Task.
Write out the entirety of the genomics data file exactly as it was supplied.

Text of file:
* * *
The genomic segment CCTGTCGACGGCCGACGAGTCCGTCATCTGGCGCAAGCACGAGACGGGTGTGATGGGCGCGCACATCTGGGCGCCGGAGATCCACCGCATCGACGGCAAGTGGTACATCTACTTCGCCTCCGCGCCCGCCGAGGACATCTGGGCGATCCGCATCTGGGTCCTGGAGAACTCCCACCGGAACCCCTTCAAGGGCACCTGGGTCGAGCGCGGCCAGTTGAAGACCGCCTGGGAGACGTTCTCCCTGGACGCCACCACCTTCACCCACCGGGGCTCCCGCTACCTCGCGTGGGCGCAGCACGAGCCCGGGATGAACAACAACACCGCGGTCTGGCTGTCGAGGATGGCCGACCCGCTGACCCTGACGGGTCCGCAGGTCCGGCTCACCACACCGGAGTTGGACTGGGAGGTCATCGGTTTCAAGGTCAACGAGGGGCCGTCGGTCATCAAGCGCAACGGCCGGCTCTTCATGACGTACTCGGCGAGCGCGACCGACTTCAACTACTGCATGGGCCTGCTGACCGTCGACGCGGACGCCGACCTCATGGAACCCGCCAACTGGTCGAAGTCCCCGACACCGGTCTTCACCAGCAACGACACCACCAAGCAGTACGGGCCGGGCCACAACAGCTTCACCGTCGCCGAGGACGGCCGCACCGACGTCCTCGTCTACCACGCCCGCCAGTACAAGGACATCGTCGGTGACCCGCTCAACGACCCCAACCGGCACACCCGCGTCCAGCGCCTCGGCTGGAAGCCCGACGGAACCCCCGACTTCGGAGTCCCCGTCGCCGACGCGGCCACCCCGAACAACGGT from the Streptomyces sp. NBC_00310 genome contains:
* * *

The genomic segment CCTGTCGACGGCCGACGAGTCCGTCATCTGGCGCAAGCACGAGACGGGTGTGATGGGCGCGCACATCTGGGCGCCGGAGATCCACCGCATCGACGGCAAGTGGTACATCTACTTCGCCTCCGCGCCCGCCGAGGACATCTGGGCGATCCGCATCTGGGTCCTGGAGAACTCCCACCGGAACCCCTTCAAGGGCACCTGGGTCGAGCGCGGCCAGTTGAAGACCGCCTGGGAGACGTTCTCCCTGGACGCCACCACCTTCACCCACCGGGGCTCCCGCTACCTCGCGTGGGCGCAGCACGAGCCCGGGATGAACAACAACACCGCGGTCTGGCTGTCGAGGATGGCCGACCCGCTGACCCTGACGGGTCCGCAGGTCCGGCTCACCACACCGGAGTTGGACTGGGAGGTCATCGGTTTCAAGGTCAACGAGGGGCCGTCGGTCATCAAGCGCAACGGCCGGCTCTTCATGACGTACTCGGCGAGCGCGACCGACTTCAACTACTGCATGGGCCTGCTGACCGTCGACGCGGACGCCGACCTCATGGAACCCGCCAACTGGTCGAAGTCCCCGACACCGGTCTTCACCAGCAACGACACCACCAAGCAGTACGGGCCGGGCCACAACAGCTTCACCGTCGCCGAGGACGGCCGCACCGACGTCCTCGTCTACCACGCCCGCCAGTACAAGGACATCGTCGGTGACCCGCTCAACGACCCCAACCGGCACACCCGCGTCCAGCGCCTCGGCTGGAAGCCCGACGGAACCCCCGACTTCGGAGTCCCCGTCGCCGACGCGGCCACCCCGAACAACGGT from the Streptomyces sp. NBC_00310 genome contains: